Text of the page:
UK soft power exports worth £21bn, £6bn more than official stats
New research published today shows that the value of the UK’s creative digital exports, from video games to the BBC’s Blue Planet - our so-called soft power - is £6bn higher than official figures, at £21bn a year.
The research by the Creative Industries Federation and Cebr – sponsored by the Creative Industries Council (CIC) - and supported by the Department of International Trade, also shows that soft power exports in goods and services are £10bn higher than estimated official figures at £46bn, that £31bn of total creative exports are services, higher by £9bn, and digital creative service exports are 40% greater at £21bn
“This report demonstrates that all sectors of the UK’s creative industries are using the opportunities that digital technology provides to increase their sales, innovate and reach new audiences who are hungry for UK products and services” said Nicola Mendelsohn, chair of the CIC.
Previous estimates have not been able to capture the full extent of the UK’s digital trade, including musical artists earning from global YouTube views of their music, and designers and developers reaping the rewards of online game downloads, says the report.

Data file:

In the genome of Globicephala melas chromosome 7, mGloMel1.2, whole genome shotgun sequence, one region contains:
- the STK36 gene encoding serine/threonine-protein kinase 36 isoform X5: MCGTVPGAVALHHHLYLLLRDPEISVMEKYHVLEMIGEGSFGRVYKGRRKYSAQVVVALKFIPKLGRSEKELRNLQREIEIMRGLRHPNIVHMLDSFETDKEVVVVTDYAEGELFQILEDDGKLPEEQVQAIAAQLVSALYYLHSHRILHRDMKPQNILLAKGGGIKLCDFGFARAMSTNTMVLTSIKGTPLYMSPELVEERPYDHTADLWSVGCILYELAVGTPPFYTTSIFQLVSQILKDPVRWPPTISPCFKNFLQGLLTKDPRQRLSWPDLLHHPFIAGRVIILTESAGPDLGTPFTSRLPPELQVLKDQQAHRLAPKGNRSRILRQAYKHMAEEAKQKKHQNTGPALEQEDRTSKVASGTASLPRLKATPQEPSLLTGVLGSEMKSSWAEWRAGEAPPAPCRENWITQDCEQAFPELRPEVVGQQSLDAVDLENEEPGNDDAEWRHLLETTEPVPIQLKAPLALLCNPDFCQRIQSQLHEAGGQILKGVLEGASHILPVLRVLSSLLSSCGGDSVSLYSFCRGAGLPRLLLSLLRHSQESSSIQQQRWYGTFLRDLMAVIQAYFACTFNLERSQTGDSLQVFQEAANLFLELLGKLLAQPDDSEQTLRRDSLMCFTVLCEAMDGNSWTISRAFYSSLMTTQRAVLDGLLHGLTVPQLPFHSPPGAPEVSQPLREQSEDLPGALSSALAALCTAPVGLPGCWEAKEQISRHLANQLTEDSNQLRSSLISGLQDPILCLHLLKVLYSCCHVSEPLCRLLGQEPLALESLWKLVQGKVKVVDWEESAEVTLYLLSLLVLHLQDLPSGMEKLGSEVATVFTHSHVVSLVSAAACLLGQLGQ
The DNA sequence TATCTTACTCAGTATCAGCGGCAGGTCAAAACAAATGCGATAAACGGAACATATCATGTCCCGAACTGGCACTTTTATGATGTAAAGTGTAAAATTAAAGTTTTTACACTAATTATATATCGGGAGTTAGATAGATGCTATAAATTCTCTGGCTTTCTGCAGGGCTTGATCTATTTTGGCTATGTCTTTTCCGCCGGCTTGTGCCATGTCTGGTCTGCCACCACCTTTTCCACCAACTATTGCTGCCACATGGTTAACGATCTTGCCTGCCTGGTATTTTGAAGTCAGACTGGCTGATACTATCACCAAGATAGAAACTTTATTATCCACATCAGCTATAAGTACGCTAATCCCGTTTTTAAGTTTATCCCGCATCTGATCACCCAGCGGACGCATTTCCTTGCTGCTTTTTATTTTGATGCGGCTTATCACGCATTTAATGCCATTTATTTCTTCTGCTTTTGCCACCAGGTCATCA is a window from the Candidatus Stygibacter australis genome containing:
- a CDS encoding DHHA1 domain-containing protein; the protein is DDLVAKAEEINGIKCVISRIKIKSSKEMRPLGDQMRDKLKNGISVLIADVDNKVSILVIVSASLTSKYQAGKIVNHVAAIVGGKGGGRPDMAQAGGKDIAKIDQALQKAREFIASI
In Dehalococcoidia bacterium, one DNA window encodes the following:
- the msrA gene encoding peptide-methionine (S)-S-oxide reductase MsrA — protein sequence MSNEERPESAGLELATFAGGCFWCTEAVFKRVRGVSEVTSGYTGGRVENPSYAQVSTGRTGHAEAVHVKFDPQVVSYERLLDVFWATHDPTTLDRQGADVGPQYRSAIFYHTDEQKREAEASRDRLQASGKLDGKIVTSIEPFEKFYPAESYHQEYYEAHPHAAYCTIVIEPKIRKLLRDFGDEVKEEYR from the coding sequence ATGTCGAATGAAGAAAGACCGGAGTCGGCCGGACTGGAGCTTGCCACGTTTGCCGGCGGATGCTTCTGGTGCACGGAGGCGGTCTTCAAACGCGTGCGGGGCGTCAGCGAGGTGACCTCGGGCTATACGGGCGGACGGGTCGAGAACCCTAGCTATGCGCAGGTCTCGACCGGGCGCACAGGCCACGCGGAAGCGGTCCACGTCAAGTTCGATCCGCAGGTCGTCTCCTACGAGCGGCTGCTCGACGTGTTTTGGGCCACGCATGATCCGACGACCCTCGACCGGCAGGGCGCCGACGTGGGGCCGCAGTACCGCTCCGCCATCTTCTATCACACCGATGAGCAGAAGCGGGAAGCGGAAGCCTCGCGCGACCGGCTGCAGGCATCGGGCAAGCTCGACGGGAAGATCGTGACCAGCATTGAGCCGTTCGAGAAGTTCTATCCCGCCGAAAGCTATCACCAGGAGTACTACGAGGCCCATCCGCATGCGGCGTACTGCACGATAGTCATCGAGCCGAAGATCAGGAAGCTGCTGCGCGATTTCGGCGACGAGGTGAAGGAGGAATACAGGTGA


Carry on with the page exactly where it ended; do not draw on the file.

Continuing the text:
Alina Dimofte, public policy and government relations manager of Google, said: “Online, anyone from the BBC to street buskers like Hannah Trigwell who got a No1 hit in Vietnam from her Leeds studio, can connect to new audiences across the world.
“On YouTube, the UK is already one of the biggest content exporters with 78% of all views on videos uploaded in the UK being watched by users in a different country. Similarly, game developers or createch entrepreneurs have their apps available for the whole world by just publishing them on an app store.”
And while the scale may be international, said the Fed’s CEO John Kampfner, the impact is local with creative jobs growing in Yorkshire and West Midlands last year by 25% and regional economies growing faster than in London.